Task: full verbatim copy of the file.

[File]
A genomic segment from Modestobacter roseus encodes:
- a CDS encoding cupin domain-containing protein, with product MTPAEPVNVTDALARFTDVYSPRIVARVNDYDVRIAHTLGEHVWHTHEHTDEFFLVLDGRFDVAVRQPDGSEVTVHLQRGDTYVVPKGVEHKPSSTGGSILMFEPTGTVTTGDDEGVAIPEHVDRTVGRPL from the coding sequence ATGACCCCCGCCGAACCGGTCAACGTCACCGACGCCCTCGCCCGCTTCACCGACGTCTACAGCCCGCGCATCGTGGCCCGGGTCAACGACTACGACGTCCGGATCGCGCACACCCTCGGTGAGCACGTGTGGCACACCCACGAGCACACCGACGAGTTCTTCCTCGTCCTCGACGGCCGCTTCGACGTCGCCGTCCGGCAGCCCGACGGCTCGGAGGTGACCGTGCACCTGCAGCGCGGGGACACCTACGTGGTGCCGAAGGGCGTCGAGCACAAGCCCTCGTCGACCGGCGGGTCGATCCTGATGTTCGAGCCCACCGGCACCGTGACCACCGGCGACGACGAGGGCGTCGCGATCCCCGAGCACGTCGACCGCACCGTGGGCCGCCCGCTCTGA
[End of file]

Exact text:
A genomic segment from Modestobacter roseus encodes:
- a CDS encoding cupin domain-containing protein, with product MTPAEPVNVTDALARFTDVYSPRIVARVNDYDVRIAHTLGEHVWHTHEHTDEFFLVLDGRFDVAVRQPDGSEVTVHLQRGDTYVVPKGVEHKPSSTGGSILMFEPTGTVTTGDDEGVAIPEHVDRTVGRPL from the coding sequence ATGACCCCCGCCGAACCGGTCAACGTCACCGACGCCCTCGCCCGCTTCACCGACGTCTACAGCCCGCGCATCGTGGCCCGGGTCAACGACTACGACGTCCGGATCGCGCACACCCTCGGTGAGCACGTGTGGCACACCCACGAGCACACCGACGAGTTCTTCCTCGTCCTCGACGGCCGCTTCGACGTCGCCGTCCGGCAGCCCGACGGCTCGGAGGTGACCGTGCACCTGCAGCGCGGGGACACCTACGTGGTGCCGAAGGGCGTCGAGCACAAGCCCTCGTCGACCGGCGGGTCGATCCTGATGTTCGAGCCCACCGGCACCGTGACCACCGGCGACGACGAGGGCGTCGCGATCCCCGAGCACGTCGACCGCACCGTGGGCCGCCCGCTCTGA